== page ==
Every month, we’re profiling new-ish releases that are getting critical and commercial buzz. For January, we’re looking at a prestigious annual literary collection, a standalone mystery from one of the most popular crime writers working today, and a profile of the Los Angeles library system.
Every month, we’re profiling new-ish releases that are getting critical and commercial buzz. For December, we’re looking at an unusual, animal-centric memoir; a pulse-stopping suspense thriller; and a hilarious ode to the quirks of families.
Every month, we’re profiling new-ish releases that are getting critical and commercial buzz. For July, we’re looking at a sweet novel about friendships forged in a library, an intense real-life story of survival at sea, and a tale about life on the other side of the world.
Agatha Christie’s best-known novel And Then There Was None is one of the 100 books that made the Great American Read list. And that seems like the perfect excuse to review the most recent adaptation of the book, this one an all-star production made for British television a couple of years ago.
It’s October! Time for spooky stories full of skeletons and secrets. When these tales are about metaphorical skeletons in a family’s closet, we think it makes for a great prelude to a horror-ific Halloween. We hope you agree!
Thanks to Julie and Mary-Esther for helping me with research for this post!
Rachel Watson has, to put it mildly, seen better days.
An unstable alcoholic who is prone to blackouts, she no longer has a husband, job, or home. Instead, she’s reduced to living with a friend and spending her days riding the train because she has nothing better to do with her time. She distracts herself by watching a couple who live in a house next to the railway track.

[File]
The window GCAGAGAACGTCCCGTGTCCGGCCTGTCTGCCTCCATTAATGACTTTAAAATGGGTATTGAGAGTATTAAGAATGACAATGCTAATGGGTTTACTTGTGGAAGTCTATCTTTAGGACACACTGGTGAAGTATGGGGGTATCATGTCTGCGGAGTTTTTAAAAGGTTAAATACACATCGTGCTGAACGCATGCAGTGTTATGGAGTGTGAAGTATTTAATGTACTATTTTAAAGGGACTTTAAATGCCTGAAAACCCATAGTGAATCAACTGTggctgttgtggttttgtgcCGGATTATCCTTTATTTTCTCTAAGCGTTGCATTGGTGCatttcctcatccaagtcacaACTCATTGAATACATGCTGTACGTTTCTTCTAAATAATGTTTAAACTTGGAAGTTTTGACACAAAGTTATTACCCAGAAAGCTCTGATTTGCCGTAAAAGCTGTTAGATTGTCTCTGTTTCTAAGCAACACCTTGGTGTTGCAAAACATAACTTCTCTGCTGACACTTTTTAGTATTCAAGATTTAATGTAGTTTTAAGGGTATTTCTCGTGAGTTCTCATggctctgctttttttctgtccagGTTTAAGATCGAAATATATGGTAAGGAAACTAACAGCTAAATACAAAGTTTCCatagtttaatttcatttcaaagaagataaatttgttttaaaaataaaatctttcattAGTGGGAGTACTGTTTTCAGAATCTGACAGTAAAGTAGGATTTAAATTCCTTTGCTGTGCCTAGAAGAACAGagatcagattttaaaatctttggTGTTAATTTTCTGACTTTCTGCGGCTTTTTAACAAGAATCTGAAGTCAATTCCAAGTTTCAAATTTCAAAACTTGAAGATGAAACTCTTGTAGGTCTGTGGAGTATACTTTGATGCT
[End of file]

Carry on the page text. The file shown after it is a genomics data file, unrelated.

As she rides by every day, she crafts a story in her head about this seemingly perfect couple. She gives them names and occupations and hobbies. And, yes, that’s as creepy as it sounds. This unhinged respite from her own troubled life is shaken one day when she rides by and sees something that shatters the illusions she has created in her own imagination.
Even more worryingly, she learns soon that the woman who lives in the house has disappeared. Rachel starts to suspect that she may know more about the case than she realizes, but she can’t remember anything. Complications ensue.
So . . . perhaps you read our Exploring the Fjord Side post and thought, “That Scandinavian crime fiction sure sounds bleak. I don’t know that I want to read something that snowy and brooding.”
In that particular case, perhaps Jennifer Lynn Barnes’s The Naturals, a gripping but decidedly less brooding (and non-snowy) YA mystery would be a little more to your liking.